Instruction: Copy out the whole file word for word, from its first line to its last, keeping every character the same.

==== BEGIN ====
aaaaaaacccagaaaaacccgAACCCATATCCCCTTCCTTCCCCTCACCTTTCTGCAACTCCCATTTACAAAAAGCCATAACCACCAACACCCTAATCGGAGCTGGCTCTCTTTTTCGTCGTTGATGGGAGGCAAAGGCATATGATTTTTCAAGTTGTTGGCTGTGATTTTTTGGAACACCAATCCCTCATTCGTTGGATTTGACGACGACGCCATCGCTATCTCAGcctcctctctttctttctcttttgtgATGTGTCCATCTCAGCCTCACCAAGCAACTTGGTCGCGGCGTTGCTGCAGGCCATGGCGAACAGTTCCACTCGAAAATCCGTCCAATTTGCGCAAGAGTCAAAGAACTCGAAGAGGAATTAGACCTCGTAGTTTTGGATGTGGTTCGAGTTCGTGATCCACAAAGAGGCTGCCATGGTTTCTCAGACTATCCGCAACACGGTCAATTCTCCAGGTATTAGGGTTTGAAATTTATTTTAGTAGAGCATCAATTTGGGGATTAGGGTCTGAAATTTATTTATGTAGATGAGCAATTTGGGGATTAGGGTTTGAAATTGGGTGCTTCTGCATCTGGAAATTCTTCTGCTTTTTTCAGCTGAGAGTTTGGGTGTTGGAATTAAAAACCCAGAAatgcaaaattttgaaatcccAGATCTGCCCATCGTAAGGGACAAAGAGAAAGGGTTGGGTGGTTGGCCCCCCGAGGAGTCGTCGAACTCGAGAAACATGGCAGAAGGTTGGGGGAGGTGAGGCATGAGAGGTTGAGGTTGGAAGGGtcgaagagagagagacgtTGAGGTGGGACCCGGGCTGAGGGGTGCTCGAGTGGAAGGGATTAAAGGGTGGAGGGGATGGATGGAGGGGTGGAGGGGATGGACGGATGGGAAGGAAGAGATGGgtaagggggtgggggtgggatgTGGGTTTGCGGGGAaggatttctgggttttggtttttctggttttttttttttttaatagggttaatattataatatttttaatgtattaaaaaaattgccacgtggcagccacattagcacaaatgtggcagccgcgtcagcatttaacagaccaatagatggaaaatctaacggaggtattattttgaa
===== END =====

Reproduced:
aaaaaaacccagaaaaacccgAACCCATATCCCCTTCCTTCCCCTCACCTTTCTGCAACTCCCATTTACAAAAAGCCATAACCACCAACACCCTAATCGGAGCTGGCTCTCTTTTTCGTCGTTGATGGGAGGCAAAGGCATATGATTTTTCAAGTTGTTGGCTGTGATTTTTTGGAACACCAATCCCTCATTCGTTGGATTTGACGACGACGCCATCGCTATCTCAGcctcctctctttctttctcttttgtgATGTGTCCATCTCAGCCTCACCAAGCAACTTGGTCGCGGCGTTGCTGCAGGCCATGGCGAACAGTTCCACTCGAAAATCCGTCCAATTTGCGCAAGAGTCAAAGAACTCGAAGAGGAATTAGACCTCGTAGTTTTGGATGTGGTTCGAGTTCGTGATCCACAAAGAGGCTGCCATGGTTTCTCAGACTATCCGCAACACGGTCAATTCTCCAGGTATTAGGGTTTGAAATTTATTTTAGTAGAGCATCAATTTGGGGATTAGGGTCTGAAATTTATTTATGTAGATGAGCAATTTGGGGATTAGGGTTTGAAATTGGGTGCTTCTGCATCTGGAAATTCTTCTGCTTTTTTCAGCTGAGAGTTTGGGTGTTGGAATTAAAAACCCAGAAatgcaaaattttgaaatcccAGATCTGCCCATCGTAAGGGACAAAGAGAAAGGGTTGGGTGGTTGGCCCCCCGAGGAGTCGTCGAACTCGAGAAACATGGCAGAAGGTTGGGGGAGGTGAGGCATGAGAGGTTGAGGTTGGAAGGGtcgaagagagagagacgtTGAGGTGGGACCCGGGCTGAGGGGTGCTCGAGTGGAAGGGATTAAAGGGTGGAGGGGATGGATGGAGGGGTGGAGGGGATGGACGGATGGGAAGGAAGAGATGGgtaagggggtgggggtgggatgTGGGTTTGCGGGGAaggatttctgggttttggtttttctggttttttttttttttaatagggttaatattataatatttttaatgtattaaaaaaattgccacgtggcagccacattagcacaaatgtggcagccgcgtcagcatttaacagaccaatagatggaaaatctaacggaggtattattttgaa